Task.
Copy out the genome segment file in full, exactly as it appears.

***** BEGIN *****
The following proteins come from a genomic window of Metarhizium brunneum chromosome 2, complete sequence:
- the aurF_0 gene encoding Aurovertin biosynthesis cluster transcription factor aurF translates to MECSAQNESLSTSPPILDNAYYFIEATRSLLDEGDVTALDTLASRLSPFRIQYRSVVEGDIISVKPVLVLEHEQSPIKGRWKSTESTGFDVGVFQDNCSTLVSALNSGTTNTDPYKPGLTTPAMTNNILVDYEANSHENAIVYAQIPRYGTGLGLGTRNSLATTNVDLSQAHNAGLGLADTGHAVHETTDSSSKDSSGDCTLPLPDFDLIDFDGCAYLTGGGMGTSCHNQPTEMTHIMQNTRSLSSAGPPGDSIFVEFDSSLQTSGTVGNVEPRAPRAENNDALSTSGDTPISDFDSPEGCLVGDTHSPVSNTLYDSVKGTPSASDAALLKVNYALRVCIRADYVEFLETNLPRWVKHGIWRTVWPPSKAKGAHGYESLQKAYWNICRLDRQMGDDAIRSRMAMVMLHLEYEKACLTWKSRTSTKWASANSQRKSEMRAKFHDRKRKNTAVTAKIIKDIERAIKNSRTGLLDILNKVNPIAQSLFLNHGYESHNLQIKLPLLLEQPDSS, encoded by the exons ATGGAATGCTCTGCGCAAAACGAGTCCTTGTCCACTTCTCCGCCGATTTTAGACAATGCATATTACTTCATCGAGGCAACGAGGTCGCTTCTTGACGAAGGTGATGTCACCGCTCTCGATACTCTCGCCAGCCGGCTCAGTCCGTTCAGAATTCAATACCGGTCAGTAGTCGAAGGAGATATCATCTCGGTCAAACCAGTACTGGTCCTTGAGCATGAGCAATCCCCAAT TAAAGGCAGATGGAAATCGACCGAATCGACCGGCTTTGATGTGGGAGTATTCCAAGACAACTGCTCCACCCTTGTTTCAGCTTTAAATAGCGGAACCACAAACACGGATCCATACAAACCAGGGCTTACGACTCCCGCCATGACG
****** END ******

The following proteins come from a genomic window of Metarhizium brunneum chromosome 2, complete sequence:
- the aurF_0 gene encoding Aurovertin biosynthesis cluster transcription factor aurF translates to MECSAQNESLSTSPPILDNAYYFIEATRSLLDEGDVTALDTLASRLSPFRIQYRSVVEGDIISVKPVLVLEHEQSPIKGRWKSTESTGFDVGVFQDNCSTLVSALNSGTTNTDPYKPGLTTPAMTNNILVDYEANSHENAIVYAQIPRYGTGLGLGTRNSLATTNVDLSQAHNAGLGLADTGHAVHETTDSSSKDSSGDCTLPLPDFDLIDFDGCAYLTGGGMGTSCHNQPTEMTHIMQNTRSLSSAGPPGDSIFVEFDSSLQTSGTVGNVEPRAPRAENNDALSTSGDTPISDFDSPEGCLVGDTHSPVSNTLYDSVKGTPSASDAALLKVNYALRVCIRADYVEFLETNLPRWVKHGIWRTVWPPSKAKGAHGYESLQKAYWNICRLDRQMGDDAIRSRMAMVMLHLEYEKACLTWKSRTSTKWASANSQRKSEMRAKFHDRKRKNTAVTAKIIKDIERAIKNSRTGLLDILNKVNPIAQSLFLNHGYESHNLQIKLPLLLEQPDSS, encoded by the exons ATGGAATGCTCTGCGCAAAACGAGTCCTTGTCCACTTCTCCGCCGATTTTAGACAATGCATATTACTTCATCGAGGCAACGAGGTCGCTTCTTGACGAAGGTGATGTCACCGCTCTCGATACTCTCGCCAGCCGGCTCAGTCCGTTCAGAATTCAATACCGGTCAGTAGTCGAAGGAGATATCATCTCGGTCAAACCAGTACTGGTCCTTGAGCATGAGCAATCCCCAAT TAAAGGCAGATGGAAATCGACCGAATCGACCGGCTTTGATGTGGGAGTATTCCAAGACAACTGCTCCACCCTTGTTTCAGCTTTAAATAGCGGAACCACAAACACGGATCCATACAAACCAGGGCTTACGACTCCCGCCATGACG